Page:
The annual conference for experts in public communication had its 14th edition earlier this week
The Read Twice project was featured this Monday at the annual conference for experts in Public communication – EuroPCom, held in Brussels. There, project leader Aseniya Dimitrova gave interesting examples of how to get young people on board with the process of building media literacy, using her Read Twice project experience as a showcase. The workshop on the topic of Media Literacy also involved experts from the media and private sectors, as well as representatives from EU institutions.
Read Twice as a vehicle of media literacy among the youth
The two-day EuroPCom conference is a traditional event of the European Committee of the Regions – the institution representing the voices of the local and regional authorities in the EU decision-making process.
The 14th edition gathered prominent communication specialists, EU stakeholders and representatives of the civic sector to discuss how to get voters engaged ahead of the European parliamentary elections in 2024 and paid special attention to the growing threats of disinformation and the risks standing before European democracies.
With this in mind, the European Read Twice project was superbly positioned to show a solid way to respond to these challenges. In particular, the project responds to the need to involve young people in the fight against fake news and disinformation and to do it in a sustainable way. Aseniya Dimitrova underlined that while high media literacy and critical thinking skills are key to making our societies resilient to this modern threat, our educational systems are not equally prepared to teach such skills.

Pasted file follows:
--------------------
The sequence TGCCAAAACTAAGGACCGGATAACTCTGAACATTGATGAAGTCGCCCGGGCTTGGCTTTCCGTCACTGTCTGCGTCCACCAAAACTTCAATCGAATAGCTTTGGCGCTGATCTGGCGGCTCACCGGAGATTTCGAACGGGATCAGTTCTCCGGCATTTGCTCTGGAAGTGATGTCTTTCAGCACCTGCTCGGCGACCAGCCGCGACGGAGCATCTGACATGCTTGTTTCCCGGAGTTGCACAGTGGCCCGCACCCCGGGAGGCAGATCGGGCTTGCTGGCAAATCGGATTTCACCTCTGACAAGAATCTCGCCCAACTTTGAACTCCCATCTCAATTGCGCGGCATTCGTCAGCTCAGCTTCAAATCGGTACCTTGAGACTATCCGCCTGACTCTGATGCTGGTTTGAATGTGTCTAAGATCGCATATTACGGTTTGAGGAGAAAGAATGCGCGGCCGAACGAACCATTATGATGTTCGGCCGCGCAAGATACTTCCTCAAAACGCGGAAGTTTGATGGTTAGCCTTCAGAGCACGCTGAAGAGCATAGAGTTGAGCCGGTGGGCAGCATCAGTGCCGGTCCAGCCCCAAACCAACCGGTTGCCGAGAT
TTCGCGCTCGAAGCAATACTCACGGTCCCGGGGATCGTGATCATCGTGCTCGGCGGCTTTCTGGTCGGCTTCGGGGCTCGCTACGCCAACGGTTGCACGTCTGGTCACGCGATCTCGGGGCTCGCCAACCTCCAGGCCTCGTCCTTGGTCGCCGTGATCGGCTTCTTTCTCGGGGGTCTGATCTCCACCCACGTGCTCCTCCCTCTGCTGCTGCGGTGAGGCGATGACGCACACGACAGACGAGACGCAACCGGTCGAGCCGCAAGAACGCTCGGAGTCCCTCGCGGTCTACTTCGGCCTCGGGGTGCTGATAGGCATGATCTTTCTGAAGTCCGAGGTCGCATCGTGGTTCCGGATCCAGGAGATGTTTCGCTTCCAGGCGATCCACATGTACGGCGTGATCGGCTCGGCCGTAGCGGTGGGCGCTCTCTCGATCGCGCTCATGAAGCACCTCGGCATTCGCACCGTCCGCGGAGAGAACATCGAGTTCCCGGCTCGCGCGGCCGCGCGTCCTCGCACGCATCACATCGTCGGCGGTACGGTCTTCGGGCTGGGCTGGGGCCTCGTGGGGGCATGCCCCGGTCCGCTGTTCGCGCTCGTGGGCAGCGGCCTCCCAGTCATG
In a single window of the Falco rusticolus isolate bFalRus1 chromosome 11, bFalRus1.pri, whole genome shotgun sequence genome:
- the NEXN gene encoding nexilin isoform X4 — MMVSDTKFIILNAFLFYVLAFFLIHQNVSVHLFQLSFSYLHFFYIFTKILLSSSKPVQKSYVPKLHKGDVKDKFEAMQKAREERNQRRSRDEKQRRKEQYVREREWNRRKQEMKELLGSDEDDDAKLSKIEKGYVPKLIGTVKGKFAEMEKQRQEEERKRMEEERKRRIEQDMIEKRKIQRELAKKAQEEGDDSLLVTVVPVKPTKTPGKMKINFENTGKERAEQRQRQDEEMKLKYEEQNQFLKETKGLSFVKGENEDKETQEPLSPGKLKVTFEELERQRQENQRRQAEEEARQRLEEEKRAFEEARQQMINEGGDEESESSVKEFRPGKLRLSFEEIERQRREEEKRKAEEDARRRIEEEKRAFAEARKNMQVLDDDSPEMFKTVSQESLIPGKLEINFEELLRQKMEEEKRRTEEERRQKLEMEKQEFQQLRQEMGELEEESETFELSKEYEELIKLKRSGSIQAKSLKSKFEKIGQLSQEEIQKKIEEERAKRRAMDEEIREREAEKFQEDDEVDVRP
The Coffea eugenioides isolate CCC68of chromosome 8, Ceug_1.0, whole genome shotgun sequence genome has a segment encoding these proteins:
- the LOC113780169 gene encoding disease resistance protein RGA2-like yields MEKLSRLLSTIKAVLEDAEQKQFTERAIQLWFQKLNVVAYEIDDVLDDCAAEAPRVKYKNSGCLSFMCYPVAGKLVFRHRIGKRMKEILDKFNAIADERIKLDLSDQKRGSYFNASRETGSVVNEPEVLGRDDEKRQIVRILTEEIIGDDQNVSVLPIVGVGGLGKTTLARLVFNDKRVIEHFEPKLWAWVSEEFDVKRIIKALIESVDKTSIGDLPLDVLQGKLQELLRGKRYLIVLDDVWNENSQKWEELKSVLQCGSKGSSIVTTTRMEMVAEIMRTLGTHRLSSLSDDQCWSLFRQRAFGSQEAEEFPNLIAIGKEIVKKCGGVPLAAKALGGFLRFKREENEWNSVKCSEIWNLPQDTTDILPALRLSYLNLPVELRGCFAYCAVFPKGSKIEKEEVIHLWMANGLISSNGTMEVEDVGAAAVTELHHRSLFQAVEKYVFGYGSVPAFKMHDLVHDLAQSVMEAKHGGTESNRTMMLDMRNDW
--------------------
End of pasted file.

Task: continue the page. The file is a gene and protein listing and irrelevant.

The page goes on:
Since the lengthy process of adapting educational skills takes a lot of political will and time, she suggested that initiatives like Read Twice, which rely on peer-to-peer learning and exchange of best practices among project partners, might be a quicker, if temporary, solution.
In particular, the project is based on the idea that there are considerable differences when it comes to media literacy in Europe. Countries from South-Eastern Europe stand in a particularly vulnerable position in their capacity to withstand disinformation campaigns.
The latter is a finding by the Open Society Institute in Sofia, whose Media Literacy Index places Bulgaria at the bottom in the EU with Romania standing close and Croatia also experiencing serious challenges in this direction.
That is why NGO partners from these countries sent prospective young media professionals to capacity-building trainings in Berlin and Porto, where they got acquainted with the basics of journalistic production and ethical standards, as well as with the ways disinformation works. They then returned home and organised workshops for their peers, thus expanding the positive effects of the initial trainings and multiplying the impact strength of project activities.
Images: European Union / Fred Guerdin